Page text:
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Grey Ghost Stories
Artist: Linford Detweiler
Label: Indie  
Length: 14 tracks

The little card that accompanied this CD on Over The Rhine's Cornerstone booth called it the "quietest release of the festival", and I think that's a pretty apt description. Well, not quite. Maybe volume-wise, this short collection of instrumental pieces is quiet. But emotionally, it's as loud as anything I picked up this year. 

As with Detweiler's previous solo album (the wonderful "I Don't Think There's No Need To Bring Nothing"), "Grey Ghost Stories" is a rather modest recording. Soft piano ballads, with the occasional piece for acoustic guitar. Unlike "I Don't Think...", which was originally recorded for an art exhibit, this album was recorded simply, as Detweiler puts it, as "my way of thinking outloud". Nothing more than an audio journal. But considering Detweiler is one half of Over The Rhine, and is well-known for his poetic writings, these are rewarding thoughts to listen to. 

Nothing on here calls attention to itself, but as I sit here listening to it in my room looking out over a busy street, everything feels more muted, colored differently somehow. And it's not because this music is melancholy. At times, it does get somber, as with the acoustic guitar of "I Was Thinking The Same Thing," or "Up, Up, Up," which plays like the accompaniment for a ghosts' waltz (complete with haunting laughter). On the other hand, "New Thrift Store Dress"'s trilling piano melody feels darkly playful and "Consolation" vaguely reminds me of the interludes I heard in the sanctuaries of childhood churches.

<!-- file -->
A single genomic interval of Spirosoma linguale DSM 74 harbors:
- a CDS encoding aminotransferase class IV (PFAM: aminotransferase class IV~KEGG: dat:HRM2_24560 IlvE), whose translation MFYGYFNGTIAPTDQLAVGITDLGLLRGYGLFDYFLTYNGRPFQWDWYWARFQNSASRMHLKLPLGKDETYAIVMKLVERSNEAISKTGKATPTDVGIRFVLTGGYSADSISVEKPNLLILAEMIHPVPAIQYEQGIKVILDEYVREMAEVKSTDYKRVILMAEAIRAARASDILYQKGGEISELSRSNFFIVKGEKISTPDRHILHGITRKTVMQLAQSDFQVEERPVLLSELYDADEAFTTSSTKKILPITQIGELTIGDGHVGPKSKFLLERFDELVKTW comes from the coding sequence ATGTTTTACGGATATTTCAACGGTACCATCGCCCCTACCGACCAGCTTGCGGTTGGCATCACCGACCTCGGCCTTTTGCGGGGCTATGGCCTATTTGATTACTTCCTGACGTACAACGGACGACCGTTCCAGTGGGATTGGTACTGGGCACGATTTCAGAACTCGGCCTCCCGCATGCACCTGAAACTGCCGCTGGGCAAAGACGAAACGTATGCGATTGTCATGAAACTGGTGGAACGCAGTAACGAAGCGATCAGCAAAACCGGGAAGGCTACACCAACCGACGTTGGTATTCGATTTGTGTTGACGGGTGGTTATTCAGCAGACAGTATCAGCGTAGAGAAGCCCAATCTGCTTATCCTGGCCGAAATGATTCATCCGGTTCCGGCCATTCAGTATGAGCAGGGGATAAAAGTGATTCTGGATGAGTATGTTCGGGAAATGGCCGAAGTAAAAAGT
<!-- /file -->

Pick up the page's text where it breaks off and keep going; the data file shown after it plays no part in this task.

But whatever the case, the music lends itself quite nicely to introspective moments and activities. Reading your favorite dog-eared book, thinking about loves long gone, or to quote Detweiler again, for "saying a few words to the 'close and holy darkness'"... all go together rather well with these songs. 

Much of the music's quality is due to the way it was recorded. Audiophiles may wince at the "imperfections" that pop up, but they lend a realness, a sense that you might actually be able to touch these songs. You can hear the piano's keys and pedals being pressed, laughter in the background as someone stumbled into the room in the midst of recording, and the dog walking around as the song fades. 

Rather than try to remove these things, Detweiler wisely includes them as part of his compositions. They become the sound of these songs breathing, taking in all of the noises of a home, as simple and mundane as they might be, and crafting something more than just music. You hear the environment that helped to inspire these songs, which goes a long towards this music affecting your environment. 

Jason Morehead 8/4/2002
   
 

Jason Morehead is also the publisher of Opuszine, a webzine devoted to independent music and cult cinema.  All of his reviews can also be found at http://www.opuszine.com

 
 
 

 

   
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